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GATE -2009 

A CPU generally handles an interrupt by executing an interrupt service routine

  1. As soon as an interrupt is raised.

  2. By checking the interrupt register at the end of fetch cycle.

  3. By checking the interrupt register after finishing the execution of the current instruction.

  4. By checking the interrupt register at fixed time intervals

I am having confusion between option A and C...

For hardware interrupt option A is suitable and for software interrupt option C

asked in CO and Architecture by (307 points)
edited by | 366 views
+1
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i think bro it says ...it preempt process execution....it doesn't say that instruction is left as it is and  we served the INTERRUPT...
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can't find a suitable answer ...bro
+1
i think....in order to execute the instruction we store our temporary results in registers....now i am executing 1st inst....say interrupt occures....here i will let complete instruction....store the conctent of register in memory...and then will allow the ISR to take control...
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still i think we should wait for someone to give most approprite answer....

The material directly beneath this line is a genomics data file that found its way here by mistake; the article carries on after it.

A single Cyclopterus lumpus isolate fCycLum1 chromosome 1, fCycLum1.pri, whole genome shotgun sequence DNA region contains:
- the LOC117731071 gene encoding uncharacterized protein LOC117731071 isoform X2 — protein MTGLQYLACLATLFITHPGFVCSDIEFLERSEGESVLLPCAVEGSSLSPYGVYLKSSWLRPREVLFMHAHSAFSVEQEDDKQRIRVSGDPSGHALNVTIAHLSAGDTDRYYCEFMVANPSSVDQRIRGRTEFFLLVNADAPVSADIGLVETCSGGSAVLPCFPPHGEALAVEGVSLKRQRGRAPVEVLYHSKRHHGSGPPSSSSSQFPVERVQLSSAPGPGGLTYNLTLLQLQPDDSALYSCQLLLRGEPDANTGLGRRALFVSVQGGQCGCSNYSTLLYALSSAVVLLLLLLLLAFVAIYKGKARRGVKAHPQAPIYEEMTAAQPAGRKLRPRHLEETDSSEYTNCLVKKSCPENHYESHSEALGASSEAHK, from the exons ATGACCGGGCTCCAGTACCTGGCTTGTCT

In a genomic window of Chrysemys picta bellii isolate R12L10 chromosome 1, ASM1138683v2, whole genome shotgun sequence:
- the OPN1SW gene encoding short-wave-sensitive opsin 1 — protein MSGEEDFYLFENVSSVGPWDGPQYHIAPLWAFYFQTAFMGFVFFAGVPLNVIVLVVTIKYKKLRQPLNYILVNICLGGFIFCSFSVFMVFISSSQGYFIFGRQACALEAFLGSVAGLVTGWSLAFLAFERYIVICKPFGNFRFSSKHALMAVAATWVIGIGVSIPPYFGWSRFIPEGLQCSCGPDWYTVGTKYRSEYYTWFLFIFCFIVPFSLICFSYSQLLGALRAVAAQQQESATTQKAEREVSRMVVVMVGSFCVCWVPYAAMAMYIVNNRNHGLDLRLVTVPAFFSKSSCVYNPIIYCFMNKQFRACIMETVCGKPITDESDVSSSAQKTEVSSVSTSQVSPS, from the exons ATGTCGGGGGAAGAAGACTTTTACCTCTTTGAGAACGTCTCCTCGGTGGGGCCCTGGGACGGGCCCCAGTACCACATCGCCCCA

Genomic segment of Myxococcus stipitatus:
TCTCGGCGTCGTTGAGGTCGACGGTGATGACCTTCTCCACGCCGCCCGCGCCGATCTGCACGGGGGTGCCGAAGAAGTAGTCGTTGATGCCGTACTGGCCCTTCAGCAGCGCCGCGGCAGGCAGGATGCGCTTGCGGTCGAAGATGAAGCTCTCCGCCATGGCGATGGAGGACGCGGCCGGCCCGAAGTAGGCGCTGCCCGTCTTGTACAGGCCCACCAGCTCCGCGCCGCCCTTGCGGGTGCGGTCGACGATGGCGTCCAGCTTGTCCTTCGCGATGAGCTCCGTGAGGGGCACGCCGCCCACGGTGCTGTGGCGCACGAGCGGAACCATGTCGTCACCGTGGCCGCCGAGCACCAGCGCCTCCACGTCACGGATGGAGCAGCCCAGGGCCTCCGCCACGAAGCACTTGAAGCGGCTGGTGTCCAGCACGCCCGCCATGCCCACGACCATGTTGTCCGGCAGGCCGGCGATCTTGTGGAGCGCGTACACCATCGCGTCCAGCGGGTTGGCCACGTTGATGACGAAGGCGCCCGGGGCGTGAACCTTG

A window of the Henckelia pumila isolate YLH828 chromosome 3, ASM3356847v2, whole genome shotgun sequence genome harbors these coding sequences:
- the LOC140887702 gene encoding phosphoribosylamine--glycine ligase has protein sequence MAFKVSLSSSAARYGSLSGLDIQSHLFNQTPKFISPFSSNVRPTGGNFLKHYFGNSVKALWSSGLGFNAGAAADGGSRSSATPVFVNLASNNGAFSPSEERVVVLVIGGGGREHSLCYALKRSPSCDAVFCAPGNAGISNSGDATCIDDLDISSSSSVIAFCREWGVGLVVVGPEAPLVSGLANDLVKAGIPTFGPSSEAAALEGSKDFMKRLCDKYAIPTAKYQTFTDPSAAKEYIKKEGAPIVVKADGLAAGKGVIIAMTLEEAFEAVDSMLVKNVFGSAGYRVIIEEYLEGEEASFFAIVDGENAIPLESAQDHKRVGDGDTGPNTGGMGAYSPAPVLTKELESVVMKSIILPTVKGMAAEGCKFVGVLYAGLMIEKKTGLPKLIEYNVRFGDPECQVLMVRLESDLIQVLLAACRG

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yep..indeed

2 Answers

+1 vote
answer should be 3 that is CPU always check the interrupt after the execution of current instruction...not in between phases...

REASON=

       if we allow CPU to handle interrupt in between phases like fetch ,decode....THE INTERRUPT SERVICE ROUTINE may changes the values of registers ......so its very costly......as we are loosing register contents...

hence CPU look out for interrupt after execution of current one....

one more point .....we can allow DMA in between any phase because DMA will simply grab bus .....it will not change content of registers..
answered by Boss (10.7k points)
0
my doubt is different

As we know H/W interrupt is serviced as soon as the interrupt occurs

bt S/W interrupt waits a while for the CPU to complete its current execution  and then processes the interrupt
0 votes
Assume that an interrupt request arrives during execution of instruction i. The processor first completes execution of instruction i. Then, it loads the program counter with the address of the first instruction of the interrupt-service routine. After execution of the interrupt-service routine, the processor returns to instruction i + 1. Therefore, when an interrupt occurs, the current contents of the PC, which point to instruction i + 1, must be put in temporary storage in a known location. A Return-from-interrupt instruction at the end of the interrupt-service routine reloads the PC from that temporary storage location, causing execution to resume at instruction i + 1.
answered by Boss (34.6k points)

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